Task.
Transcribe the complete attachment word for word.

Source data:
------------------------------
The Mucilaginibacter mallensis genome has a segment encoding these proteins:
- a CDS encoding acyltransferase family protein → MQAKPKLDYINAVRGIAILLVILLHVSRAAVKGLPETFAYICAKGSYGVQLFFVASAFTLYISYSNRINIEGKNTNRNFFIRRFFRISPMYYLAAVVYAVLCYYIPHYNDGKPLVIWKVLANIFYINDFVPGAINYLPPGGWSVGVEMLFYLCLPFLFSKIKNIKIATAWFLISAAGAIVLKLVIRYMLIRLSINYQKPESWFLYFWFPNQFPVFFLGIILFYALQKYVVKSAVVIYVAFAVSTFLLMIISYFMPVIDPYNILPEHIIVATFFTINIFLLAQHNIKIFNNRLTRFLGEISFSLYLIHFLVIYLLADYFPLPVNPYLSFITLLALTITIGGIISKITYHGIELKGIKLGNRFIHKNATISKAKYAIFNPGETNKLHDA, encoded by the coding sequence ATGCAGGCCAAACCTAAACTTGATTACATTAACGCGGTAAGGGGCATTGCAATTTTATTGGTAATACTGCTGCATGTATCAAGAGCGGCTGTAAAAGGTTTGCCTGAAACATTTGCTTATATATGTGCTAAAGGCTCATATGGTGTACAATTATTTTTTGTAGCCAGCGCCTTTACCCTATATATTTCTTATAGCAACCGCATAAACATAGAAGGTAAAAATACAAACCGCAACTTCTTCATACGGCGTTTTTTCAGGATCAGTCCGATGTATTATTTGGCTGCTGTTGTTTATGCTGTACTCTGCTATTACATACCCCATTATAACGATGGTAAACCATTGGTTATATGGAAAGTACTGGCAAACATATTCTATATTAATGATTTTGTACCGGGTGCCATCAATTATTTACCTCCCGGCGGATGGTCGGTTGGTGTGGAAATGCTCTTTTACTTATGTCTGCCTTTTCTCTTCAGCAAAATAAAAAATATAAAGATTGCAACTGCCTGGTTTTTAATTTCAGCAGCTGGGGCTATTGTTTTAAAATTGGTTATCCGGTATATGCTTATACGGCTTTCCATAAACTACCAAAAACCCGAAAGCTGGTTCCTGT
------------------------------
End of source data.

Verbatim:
The Mucilaginibacter mallensis genome has a segment encoding these proteins:
- a CDS encoding acyltransferase family protein → MQAKPKLDYINAVRGIAILLVILLHVSRAAVKGLPETFAYICAKGSYGVQLFFVASAFTLYISYSNRINIEGKNTNRNFFIRRFFRISPMYYLAAVVYAVLCYYIPHYNDGKPLVIWKVLANIFYINDFVPGAINYLPPGGWSVGVEMLFYLCLPFLFSKIKNIKIATAWFLISAAGAIVLKLVIRYMLIRLSINYQKPESWFLYFWFPNQFPVFFLGIILFYALQKYVVKSAVVIYVAFAVSTFLLMIISYFMPVIDPYNILPEHIIVATFFTINIFLLAQHNIKIFNNRLTRFLGEISFSLYLIHFLVIYLLADYFPLPVNPYLSFITLLALTITIGGIISKITYHGIELKGIKLGNRFIHKNATISKAKYAIFNPGETNKLHDA, encoded by the coding sequence ATGCAGGCCAAACCTAAACTTGATTACATTAACGCGGTAAGGGGCATTGCAATTTTATTGGTAATACTGCTGCATGTATCAAGAGCGGCTGTAAAAGGTTTGCCTGAAACATTTGCTTATATATGTGCTAAAGGCTCATATGGTGTACAATTATTTTTTGTAGCCAGCGCCTTTACCCTATATATTTCTTATAGCAACCGCATAAACATAGAAGGTAAAAATACAAACCGCAACTTCTTCATACGGCGTTTTTTCAGGATCAGTCCGATGTATTATTTGGCTGCTGTTGTTTATGCTGTACTCTGCTATTACATACCCCATTATAACGATGGTAAACCATTGGTTATATGGAAAGTACTGGCAAACATATTCTATATTAATGATTTTGTACCGGGTGCCATCAATTATTTACCTCCCGGCGGATGGTCGGTTGGTGTGGAAATGCTCTTTTACTTATGTCTGCCTTTTCTCTTCAGCAAAATAAAAAATATAAAGATTGCAACTGCCTGGTTTTTAATTTCAGCAGCTGGGGCTATTGTTTTAAAATTGGTTATCCGGTATATGCTTATACGGCTTTCCATAAACTACCAAAAACCCGAAAGCTGGTTCCTGT